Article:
DNVB Post | Zenni | TLQ 0.1



Staying healthy is a priority for people across the globe. One critical aspect of this is your eye health, though it’s easy to overlook unless obvious symptoms develop like blurry vision. However, eye health problems may not cause a noticeable change in vision. It’s important to understand some basic ways to proactively maintain healthy eyes without waiting for blurry vision to trigger a trip to the eye doctor.


High-energy visible (HEV) blue light is light that sits right next to UV on the light spectrum. We see blue light everywhere – it is emitted from the sun, indoor lighting, and even our computer, phone, and tablet screens. When exposed to excessive blue light outdoors or at a computer screen all day, your eyes can feel tired, blurry, and dry – and it even can disrupt your sleep cycle.

Fortunately, a solution exists: blue-blocker lenses. Blue blockers effectively reduce blue light getting to your eyes, which helps relieve eyestrain and headaches, and may improve sleep patterns. The “computer glasses” of yesteryear which contain yellow lenses also block blue light, but alter color perception and are not functional as an everyday pair of glasses. Many people are used to anti-scratch and anti-reflective coatings for their glasses – now, blue blocker features have been added to the list as the new standard for all-day, everyday protection.

Zenni Optical offers blue light protection in its traditional affordable style. Zenni’s UV+ Blue Blockers are a virtually clear lens that can be used in more than 2000 frame styles. With quality frames starting at just $6.95 and UV+ Blue Blocker lenses at $16.95, you can find fashionable and protective prescription glasses for less than $30.


These days, technology is driving advances in the field of medicine, and eye care is no exception. With the rise of “smart glasses” and other innovations, the biggest issue often comes down to market acceptance. The first generation of VR headsets, tech-enabled glasses, and optical lenses featured some rather unusual designs, which ultimately led to many flops. The fact of the matter is that eyeglass aesthetics are critically important to the regular use of these devices. No matter how high-tech and functional a pair of glasses may be, if it looks weird, people aren’t going to wear it.

The future of eyewear is definitely rooted in the fusion of style and technology. Clear (not yellow) blue blockers, classic frame shapes for smart glasses, and light & flexible VR headsets will dominate over competitors who emphasize function over form. Accessibility, style, and technology all have to meet in order for tomorrow’s eyewear to flourish in everyday society.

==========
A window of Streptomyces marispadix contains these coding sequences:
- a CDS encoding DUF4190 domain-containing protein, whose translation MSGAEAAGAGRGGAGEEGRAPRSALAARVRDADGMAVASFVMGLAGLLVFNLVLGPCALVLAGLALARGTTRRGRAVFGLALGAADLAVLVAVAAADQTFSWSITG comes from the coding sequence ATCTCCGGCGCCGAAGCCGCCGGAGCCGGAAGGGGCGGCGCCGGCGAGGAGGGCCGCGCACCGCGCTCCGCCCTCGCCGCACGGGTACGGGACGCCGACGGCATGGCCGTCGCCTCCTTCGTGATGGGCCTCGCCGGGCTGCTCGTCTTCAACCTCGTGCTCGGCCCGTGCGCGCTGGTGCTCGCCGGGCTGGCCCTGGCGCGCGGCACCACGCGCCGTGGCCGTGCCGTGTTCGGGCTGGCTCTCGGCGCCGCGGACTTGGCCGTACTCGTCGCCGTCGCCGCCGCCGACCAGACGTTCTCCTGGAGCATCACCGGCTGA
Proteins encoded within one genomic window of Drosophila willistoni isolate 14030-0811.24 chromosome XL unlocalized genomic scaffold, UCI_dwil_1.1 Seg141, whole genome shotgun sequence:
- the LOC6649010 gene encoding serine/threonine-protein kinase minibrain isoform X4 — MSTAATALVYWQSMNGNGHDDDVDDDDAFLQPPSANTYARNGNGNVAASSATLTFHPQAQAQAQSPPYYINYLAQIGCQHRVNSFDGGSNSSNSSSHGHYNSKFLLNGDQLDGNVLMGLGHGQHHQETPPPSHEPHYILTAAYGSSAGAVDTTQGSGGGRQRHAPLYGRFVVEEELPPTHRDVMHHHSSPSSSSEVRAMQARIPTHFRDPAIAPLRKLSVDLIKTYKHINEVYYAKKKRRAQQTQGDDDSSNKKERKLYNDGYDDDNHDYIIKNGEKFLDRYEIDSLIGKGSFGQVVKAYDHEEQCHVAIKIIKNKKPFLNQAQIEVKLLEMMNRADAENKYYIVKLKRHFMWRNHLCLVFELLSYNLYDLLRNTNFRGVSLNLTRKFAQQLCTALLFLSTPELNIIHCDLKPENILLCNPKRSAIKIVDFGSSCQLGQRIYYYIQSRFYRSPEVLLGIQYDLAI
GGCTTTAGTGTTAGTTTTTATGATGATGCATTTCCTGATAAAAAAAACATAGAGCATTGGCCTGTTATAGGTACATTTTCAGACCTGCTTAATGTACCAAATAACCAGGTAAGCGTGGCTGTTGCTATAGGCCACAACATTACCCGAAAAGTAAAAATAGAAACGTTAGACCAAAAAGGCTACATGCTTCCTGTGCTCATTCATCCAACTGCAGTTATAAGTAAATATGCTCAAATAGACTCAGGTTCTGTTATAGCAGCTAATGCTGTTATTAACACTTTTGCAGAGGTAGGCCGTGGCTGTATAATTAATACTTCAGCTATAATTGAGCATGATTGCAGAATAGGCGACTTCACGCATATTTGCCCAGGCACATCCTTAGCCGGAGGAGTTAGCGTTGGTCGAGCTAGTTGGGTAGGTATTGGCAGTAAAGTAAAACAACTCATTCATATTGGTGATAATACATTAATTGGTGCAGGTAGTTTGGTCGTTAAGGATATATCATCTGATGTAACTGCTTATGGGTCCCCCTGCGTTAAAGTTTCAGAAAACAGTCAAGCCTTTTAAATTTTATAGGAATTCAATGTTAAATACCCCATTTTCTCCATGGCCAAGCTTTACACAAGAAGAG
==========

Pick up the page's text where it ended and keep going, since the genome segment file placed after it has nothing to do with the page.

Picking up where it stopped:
Employers are an impactful force in promoting healthy eyes. Here are some of the best ways to promote good eye health for your employees:

• Offer vision insurance to employees. Make sure the plan covers an annual eye exam, as well as an annual pair of frames and lenses.

• Consider including “second pair” coverage in the vision insurance plan. This allows employees to get another pair for work specific purposes, such as a blue blocker for those who spend a lot of time on the computer, or safety glasses for work environment needs.

• Advocate the “Four Tips for Healthy Eyes.”

• Support eye care charities, or even donating old glasses. Corporate support for eye health doesn’t end with employees– it extends beyond them.

Eye health and technology are evolving. While we once thought eating carrots and wearing sunglasses were the pinnacle of healthy eyes, the story is deeper than ever. Following the advice on blue light and more are some important ways to champion your eye health and protect your vision.

  1. Get an annual eye exam. Get your vision and eye health tested by an Optometrist or Ophthalmologist every year to make sure you are seeing clearly – but also to screen for potentially serious health conditions that may go unnoticed otherwise.
  2. Wear blue blocker lenses. Blue light has been linked to eyestrain, headaches, blurry vision, and even permanent eye damage. Blue light blocker lenses filter out the harmful blue light.
  3. Eat green, leafy vegetables. Veggies like these are packed with lutein and zeaxanthin, antioxidants that protect the macula (or center of your vision). They also help absorb blue light.
  4. Practice the 20-20-20 rule. If you spend a lot of time reading or using a computer or tablet, try looking at least 20 feet away every 20 minutes for 20 seconds. This will relax the muscles in your eyes that focus up close and help relieve eyestrain.